9. ONE PROJECT: Now that you’ve finished your break and you’re getting back to work, trying focusing on only one thing for the next hour. Ask your colleagues to hold off on questions until then. Don’t multi-task: just work on that one paper, email,  batch of cupcakes, or plot for world domination. And move at 1/2 speed while you’re at it.
  10. DON’T RUSH: Again, obvious, but rare that we actually do it. Whatever you’re doing, try it at 1/2 speed. Even if it’s only for 5 minutes. If you’re like me you’ll find you go slow for about 30 second before getting dragged back into whatever you’re working on. Notice this when it happens and slow down again. Have patience.

In 2012, I’ve made a concerted effort to slow down. I mostly focus on walking slowly and taking breaks. They’re small changes, but life is more enjoyable, I am calmer at the end of the day, and more aware of myself and the people and world around me.

It’s not easy. Especially if I have deadlines or commitments to other people and feel like I have too much to do. Instead of cutting back or prioritizing, my instinct is to work faster rather than smarter. Even while writing this blog post, I’ve had to remind myself to let go and take a break that doesn’t involve the internet.


What helps you slow down? What makes you rush?

*Bad pun is free of charge.

February 17, 2012

THE STICK & THE CARROT (OR: How to motivate yourself to get things done)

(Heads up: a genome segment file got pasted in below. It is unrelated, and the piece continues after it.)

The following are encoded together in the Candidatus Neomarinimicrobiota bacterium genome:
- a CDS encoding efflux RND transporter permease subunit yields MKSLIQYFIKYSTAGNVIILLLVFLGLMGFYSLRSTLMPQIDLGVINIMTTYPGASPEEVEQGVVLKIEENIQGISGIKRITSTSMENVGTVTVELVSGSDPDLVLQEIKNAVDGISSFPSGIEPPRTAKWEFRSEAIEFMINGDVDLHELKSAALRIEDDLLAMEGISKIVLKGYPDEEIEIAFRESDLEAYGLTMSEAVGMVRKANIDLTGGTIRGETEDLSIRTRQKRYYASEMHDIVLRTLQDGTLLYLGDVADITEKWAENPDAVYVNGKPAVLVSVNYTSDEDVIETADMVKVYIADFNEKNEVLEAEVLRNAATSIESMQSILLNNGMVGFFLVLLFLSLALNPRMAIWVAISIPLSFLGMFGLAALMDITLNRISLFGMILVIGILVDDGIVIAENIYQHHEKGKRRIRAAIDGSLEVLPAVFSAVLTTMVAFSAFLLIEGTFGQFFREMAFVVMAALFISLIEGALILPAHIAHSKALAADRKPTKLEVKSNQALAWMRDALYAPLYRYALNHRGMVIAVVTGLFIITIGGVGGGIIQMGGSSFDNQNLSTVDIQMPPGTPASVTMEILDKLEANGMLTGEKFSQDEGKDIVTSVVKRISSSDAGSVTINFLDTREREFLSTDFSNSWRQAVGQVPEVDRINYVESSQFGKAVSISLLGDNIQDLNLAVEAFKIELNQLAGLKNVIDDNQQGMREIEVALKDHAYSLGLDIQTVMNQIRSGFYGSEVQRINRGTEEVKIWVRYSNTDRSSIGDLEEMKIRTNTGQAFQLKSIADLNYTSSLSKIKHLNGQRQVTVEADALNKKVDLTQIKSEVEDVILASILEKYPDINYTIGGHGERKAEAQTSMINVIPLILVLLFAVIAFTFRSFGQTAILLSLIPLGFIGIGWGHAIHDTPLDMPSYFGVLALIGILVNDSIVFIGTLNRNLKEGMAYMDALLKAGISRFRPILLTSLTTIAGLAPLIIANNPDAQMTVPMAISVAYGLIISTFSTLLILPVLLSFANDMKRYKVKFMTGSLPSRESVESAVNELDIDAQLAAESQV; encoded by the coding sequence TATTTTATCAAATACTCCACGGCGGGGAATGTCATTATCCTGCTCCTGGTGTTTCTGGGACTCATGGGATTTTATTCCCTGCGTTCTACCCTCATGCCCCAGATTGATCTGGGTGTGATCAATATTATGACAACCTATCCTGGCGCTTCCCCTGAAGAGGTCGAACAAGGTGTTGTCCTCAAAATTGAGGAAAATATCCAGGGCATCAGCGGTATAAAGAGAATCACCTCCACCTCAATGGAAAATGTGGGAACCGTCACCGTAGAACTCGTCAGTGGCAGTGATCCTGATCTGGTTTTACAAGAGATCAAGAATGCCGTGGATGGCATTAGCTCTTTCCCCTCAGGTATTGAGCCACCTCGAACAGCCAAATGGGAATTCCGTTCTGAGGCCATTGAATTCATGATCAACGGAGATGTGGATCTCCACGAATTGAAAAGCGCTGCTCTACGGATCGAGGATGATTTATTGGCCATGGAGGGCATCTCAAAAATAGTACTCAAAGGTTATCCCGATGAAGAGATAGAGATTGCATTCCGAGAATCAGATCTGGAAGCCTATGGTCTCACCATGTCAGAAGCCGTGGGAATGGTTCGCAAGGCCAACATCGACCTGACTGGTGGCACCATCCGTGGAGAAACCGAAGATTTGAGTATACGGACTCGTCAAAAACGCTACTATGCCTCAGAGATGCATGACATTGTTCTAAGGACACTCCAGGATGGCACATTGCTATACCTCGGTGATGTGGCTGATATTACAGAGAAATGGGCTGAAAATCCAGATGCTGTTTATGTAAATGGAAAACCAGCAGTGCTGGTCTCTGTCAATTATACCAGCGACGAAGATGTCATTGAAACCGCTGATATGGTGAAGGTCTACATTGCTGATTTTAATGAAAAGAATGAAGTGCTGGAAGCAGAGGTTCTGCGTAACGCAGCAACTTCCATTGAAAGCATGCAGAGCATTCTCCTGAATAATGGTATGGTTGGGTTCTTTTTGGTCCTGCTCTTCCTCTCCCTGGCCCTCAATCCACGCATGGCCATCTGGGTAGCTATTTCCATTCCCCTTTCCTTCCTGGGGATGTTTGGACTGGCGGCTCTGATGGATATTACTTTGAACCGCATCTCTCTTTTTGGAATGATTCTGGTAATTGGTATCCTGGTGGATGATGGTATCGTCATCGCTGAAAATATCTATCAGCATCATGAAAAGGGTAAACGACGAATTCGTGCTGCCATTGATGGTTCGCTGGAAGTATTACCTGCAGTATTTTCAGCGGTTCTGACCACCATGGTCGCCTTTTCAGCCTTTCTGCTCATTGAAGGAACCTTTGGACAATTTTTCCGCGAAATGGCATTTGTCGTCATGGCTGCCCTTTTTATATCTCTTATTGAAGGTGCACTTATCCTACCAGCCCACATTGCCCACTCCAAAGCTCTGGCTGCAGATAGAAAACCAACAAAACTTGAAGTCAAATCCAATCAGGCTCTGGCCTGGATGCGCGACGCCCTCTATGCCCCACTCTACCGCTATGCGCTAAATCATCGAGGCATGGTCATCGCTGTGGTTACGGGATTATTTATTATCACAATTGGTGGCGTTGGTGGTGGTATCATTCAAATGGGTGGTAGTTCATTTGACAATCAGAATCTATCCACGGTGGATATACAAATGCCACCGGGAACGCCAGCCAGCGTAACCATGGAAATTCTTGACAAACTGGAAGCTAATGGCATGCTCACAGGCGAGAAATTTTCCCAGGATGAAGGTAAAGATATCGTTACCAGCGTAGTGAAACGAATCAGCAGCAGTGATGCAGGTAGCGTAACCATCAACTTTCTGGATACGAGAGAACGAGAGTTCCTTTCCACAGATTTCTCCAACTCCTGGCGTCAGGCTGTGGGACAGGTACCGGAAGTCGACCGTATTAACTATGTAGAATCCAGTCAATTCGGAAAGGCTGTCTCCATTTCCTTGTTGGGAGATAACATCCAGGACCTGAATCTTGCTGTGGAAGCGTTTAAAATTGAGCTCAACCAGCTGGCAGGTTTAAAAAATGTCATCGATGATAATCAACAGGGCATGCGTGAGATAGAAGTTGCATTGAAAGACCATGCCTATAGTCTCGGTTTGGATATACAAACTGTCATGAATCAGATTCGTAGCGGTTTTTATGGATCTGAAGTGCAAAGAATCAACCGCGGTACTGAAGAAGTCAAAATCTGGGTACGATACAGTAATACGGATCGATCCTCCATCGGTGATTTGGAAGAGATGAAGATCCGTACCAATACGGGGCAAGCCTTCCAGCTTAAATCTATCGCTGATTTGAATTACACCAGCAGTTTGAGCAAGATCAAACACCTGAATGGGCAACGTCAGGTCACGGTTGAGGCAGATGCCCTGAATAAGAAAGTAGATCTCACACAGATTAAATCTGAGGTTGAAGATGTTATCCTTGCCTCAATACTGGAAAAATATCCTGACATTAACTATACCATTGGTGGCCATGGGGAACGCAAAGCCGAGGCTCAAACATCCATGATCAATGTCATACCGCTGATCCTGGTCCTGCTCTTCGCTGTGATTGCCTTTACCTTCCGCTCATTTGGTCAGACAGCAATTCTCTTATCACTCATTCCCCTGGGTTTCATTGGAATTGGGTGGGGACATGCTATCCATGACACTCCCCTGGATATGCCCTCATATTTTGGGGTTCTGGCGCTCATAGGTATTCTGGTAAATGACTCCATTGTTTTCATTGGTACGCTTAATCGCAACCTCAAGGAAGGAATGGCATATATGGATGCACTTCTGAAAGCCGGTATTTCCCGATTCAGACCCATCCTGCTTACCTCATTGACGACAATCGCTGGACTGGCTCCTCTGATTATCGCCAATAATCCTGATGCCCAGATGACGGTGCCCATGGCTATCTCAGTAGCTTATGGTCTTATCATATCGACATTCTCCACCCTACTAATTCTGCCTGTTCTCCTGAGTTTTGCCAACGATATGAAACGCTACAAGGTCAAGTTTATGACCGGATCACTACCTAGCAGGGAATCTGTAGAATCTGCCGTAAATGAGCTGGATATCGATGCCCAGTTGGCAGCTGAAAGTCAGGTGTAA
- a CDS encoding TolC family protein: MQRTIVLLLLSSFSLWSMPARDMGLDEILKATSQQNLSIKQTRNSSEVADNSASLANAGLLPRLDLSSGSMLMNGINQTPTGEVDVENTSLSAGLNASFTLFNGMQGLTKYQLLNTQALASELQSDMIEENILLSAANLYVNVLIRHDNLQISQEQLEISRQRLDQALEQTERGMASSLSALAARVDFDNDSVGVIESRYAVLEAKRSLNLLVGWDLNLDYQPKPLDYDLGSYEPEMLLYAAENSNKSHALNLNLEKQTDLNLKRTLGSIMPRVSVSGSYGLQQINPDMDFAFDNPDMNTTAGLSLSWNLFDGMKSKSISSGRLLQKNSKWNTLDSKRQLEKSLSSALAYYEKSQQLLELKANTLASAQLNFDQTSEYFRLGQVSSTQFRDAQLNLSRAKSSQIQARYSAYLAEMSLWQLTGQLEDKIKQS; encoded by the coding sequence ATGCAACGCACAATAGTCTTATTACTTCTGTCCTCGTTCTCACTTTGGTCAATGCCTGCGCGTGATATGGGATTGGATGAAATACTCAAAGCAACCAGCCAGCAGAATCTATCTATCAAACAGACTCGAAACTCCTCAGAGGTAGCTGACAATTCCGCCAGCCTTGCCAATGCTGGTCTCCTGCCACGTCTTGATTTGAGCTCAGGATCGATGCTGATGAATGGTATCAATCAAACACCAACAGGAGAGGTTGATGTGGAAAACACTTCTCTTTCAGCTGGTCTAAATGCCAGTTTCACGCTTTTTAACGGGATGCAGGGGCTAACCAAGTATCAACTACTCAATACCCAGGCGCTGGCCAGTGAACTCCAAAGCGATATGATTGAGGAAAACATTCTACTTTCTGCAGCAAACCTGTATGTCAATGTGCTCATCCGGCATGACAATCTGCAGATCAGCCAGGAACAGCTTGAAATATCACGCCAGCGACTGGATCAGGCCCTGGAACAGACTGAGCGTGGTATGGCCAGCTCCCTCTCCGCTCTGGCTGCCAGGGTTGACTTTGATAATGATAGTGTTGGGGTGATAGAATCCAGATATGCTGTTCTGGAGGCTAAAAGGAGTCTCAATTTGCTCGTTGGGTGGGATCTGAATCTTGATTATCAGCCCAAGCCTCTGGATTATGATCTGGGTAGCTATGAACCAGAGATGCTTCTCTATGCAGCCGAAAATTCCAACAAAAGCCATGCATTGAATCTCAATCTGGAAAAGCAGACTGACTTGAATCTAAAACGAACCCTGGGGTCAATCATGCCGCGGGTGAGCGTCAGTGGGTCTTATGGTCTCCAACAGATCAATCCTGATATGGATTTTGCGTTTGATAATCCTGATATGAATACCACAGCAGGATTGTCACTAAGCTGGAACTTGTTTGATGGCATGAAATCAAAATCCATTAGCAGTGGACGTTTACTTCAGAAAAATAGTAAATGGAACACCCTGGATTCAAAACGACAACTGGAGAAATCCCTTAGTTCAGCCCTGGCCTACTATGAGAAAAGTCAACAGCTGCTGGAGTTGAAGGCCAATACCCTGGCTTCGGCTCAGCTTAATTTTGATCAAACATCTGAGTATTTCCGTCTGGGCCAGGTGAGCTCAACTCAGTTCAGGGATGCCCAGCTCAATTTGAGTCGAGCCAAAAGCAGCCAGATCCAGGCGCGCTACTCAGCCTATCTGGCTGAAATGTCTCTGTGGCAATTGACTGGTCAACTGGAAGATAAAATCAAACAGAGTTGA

I’m good at getting things done: my friends tell me this I true.

But I have a dirty secret:

…It’s only because I beat myself up.

Yes, I’m good at meeting deadlines, scheduling time to write and doing it, and doing a 5 year plan. But it’s only because if I set up that expectation, I feel like a piece of crap if I don’t do it. I feel worthless. I often don’t enjoy the process.

I use the stick to get myself to write and perform. Good for work ethic, bad for the person.

So I’ve got a goal for 2012: follow what excites me. Time to try a carrot, some positive motivtion.

So far it’s been a roller coaster ride: I haven’t been this connected to my passion and sense of fun since I was a kid. I’m also not getting work done that’s necessary to tour my show — and that’s making me anxious.

But even if I was getting stuff done, I’d be anxious, because that’s how the stick works.
Here are a few things I do to follow my excitement

  • JOURNAL: Pose yourself the question “What excites me right now?” and write for 5m, non-stop. This is a great way of connecting at work, on the bus, or when you’re feeling out of it.
  • FUTURE WRITE: Write a journal entry from the future. Talk about your project as if you’ve already met your goal and got the best possible response.
  • PRIORITIZE: Make a short list of your top 3-5 activities. I’ve got mine here. If your feeling stuck or find yourself doing a lot of stuff you don’t like to do, check your list. What can you do, write know, from your list of most important things.
  • TRY SOMETHING QUICK AND FUN FIRST: Warm-up. Do something fun and easy. Especially, if you’ve got part of a project you don’t want to do, try something you love to do first for 10-20  minutes. The other day, I had no interest in organizing a tour of my show. I chose to work on rewriting the scrip instead: that took off and a little while later I was so excited about the project again, I couldn’t wait to contact those people so I could share this new material.
  • FILL THE WELL: If you’re mired in the dreck and not feeling motivated, set aside an hour to just do something fun that has no (apparent) relation to your work. My top choices would be to go on a hike, read a book, or free write — just write for the pleasure of it. I find these things often give me a new perspective on my work, even if I’m not thinking about them. And if nothing else, I’ve had some fun so I don’t feel deprived.